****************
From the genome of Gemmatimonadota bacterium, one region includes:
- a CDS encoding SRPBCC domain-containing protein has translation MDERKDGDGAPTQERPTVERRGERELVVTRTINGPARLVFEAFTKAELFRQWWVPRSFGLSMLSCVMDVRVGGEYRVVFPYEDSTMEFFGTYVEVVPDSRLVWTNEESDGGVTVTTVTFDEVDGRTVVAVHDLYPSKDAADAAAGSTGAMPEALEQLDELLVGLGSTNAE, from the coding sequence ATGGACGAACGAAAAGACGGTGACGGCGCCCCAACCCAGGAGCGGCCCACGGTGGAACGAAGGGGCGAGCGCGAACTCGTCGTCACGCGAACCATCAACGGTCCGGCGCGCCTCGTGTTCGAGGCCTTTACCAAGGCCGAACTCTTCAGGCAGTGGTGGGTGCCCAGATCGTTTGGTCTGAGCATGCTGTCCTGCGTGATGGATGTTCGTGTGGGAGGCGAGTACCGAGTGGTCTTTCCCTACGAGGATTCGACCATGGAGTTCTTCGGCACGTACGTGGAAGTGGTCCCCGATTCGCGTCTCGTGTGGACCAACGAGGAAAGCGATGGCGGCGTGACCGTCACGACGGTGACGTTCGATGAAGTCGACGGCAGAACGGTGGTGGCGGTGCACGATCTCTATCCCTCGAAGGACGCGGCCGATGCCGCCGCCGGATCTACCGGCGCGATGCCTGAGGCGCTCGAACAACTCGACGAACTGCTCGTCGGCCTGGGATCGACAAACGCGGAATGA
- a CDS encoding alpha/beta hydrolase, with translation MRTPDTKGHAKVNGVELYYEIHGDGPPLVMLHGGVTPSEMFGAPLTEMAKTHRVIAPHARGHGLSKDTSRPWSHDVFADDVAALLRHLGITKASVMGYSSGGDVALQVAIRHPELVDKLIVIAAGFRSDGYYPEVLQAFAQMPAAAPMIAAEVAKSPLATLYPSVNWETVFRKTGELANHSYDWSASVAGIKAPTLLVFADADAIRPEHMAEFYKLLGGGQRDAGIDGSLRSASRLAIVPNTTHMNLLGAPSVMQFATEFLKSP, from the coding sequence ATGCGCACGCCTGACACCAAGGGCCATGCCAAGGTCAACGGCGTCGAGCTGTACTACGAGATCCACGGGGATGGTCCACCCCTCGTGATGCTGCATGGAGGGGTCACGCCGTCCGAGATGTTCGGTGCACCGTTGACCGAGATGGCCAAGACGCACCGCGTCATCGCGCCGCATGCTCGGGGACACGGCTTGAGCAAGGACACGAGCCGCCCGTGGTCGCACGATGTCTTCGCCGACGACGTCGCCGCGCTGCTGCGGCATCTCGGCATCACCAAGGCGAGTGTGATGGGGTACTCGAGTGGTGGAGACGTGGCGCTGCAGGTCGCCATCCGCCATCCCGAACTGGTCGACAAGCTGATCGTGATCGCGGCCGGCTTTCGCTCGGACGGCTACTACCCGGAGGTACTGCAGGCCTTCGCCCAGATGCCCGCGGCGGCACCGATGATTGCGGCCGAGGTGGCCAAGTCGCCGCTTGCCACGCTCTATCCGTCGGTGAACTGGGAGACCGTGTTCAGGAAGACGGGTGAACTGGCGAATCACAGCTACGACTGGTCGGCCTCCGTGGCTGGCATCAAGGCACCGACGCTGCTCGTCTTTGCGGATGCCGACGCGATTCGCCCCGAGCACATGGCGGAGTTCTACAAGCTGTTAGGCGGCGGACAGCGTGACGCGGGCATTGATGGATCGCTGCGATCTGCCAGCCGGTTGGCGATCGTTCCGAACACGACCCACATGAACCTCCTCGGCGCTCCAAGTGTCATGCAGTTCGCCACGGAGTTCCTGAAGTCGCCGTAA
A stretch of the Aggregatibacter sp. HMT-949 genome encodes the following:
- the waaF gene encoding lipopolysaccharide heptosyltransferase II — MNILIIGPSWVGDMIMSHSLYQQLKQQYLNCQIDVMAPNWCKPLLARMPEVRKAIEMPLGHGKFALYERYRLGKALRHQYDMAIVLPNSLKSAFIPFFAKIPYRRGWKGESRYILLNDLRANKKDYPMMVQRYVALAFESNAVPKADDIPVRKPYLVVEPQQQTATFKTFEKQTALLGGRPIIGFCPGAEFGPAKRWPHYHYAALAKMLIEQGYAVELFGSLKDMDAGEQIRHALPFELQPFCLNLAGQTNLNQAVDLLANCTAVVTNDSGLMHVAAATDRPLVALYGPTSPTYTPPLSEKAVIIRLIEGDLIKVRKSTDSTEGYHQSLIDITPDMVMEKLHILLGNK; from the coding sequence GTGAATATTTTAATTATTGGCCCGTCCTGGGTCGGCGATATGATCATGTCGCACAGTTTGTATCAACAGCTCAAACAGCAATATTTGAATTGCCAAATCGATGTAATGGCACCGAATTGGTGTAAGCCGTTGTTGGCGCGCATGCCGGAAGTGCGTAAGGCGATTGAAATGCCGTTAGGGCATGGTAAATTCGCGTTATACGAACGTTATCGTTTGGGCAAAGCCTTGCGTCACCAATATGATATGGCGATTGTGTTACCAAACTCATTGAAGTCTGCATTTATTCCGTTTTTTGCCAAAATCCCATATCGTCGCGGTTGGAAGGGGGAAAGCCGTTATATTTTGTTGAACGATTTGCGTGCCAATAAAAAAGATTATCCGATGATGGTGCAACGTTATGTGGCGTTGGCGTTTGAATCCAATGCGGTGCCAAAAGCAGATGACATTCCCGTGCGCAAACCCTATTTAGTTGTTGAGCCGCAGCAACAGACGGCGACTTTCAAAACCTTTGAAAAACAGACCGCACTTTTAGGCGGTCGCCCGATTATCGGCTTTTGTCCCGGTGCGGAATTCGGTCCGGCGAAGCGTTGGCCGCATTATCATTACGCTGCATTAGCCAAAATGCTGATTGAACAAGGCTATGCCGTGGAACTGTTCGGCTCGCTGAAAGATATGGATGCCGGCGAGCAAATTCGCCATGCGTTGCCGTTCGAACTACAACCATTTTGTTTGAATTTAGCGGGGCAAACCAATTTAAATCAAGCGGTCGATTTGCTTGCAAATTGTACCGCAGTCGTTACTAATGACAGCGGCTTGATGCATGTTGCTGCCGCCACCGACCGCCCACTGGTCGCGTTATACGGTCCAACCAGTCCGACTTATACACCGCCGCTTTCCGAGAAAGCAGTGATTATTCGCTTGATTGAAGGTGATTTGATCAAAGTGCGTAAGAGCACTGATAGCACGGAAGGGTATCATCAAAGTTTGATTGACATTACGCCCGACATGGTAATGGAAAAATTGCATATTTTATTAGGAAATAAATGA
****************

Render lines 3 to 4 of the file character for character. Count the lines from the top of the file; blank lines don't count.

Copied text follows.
- a CDS encoding alpha/beta hydrolase, with translation MRTPDTKGHAKVNGVELYYEIHGDGPPLVMLHGGVTPSEMFGAPLTEMAKTHRVIAPHARGHGLSKDTSRPWSHDVFADDVAALLRHLGITKASVMGYSSGGDVALQVAIRHPELVDKLIVIAAGFRSDGYYPEVLQAFAQMPAAAPMIAAEVAKSPLATLYPSVNWETVFRKTGELANHSYDWSASVAGIKAPTLLVFADADAIRPEHMAEFYKLLGGGQRDAGIDGSLRSASRLAIVPNTTHMNLLGAPSVMQFATEFLKSP, from the coding sequence ATGCGCACGCCTGACACCAAGGGCCATGCCAAGGTCAACGGCGTCGAGCTGTACTACGAGATCCACGGGGATGGTCCACCCCTCGTGATGCTGCATGGAGGGGTCACGCCGTCCGAGATGTTCGGTGCACCGTTGACCGAGATGGCCAAGACGCACCGCGTCATCGCGCCGCATGCTCGGGGACACGGCTTGAGCAAGGACACGAGCCGCCCGTGGTCGCACGATGTCTTCGCCGACGACGTCGCCGCGCTGCTGCGGCATCTCGGCATCACCAAGGCGAGTGTGATGGGGTACTCGAGTGGTGGAGACGTGGCGCTGCAGGTCGCCATCCGCCATCCCGAACTGGTCGACAAGCTGATCGTGATCGCGGCCGGCTTTCGCTCGGACGGCTACTACCCGGAGGTACTGCAGGCCTTCGCCCAGATGCCCGCGGCGGCACCGATGATTGCGGCCGAGGTGGCCAAGTCGCCGCTTGCCACGCTCTATCCGTCGGTGAACTGGGAGACCGTGTTCAGGAAGACGGGTGAACTGGCGAATCACAGCTACGACTGGTCGGCCTCCGTGGCTGGCATCAAGGCACCGACGCTGCTCGTCTTTGCGGATGCCGACGCGATTCGCCCCGAGCACATGGCGGAGTTCTACAAGCTGTTAGGCGGCGGACAGCGTGACGCGGGCATTGATGGATCGCTGCGATCTGCCAGCCGGTTGGCGATCGTTCCGAACACGACCCACATGAACCTCCTCGGCGCTCCAAGTGTCATGCAGTTCGCCACGGAGTTCCTGAAGTCGCCGTAA
A stretch of the Aggregatibacter sp. HMT-949 genome encodes the following: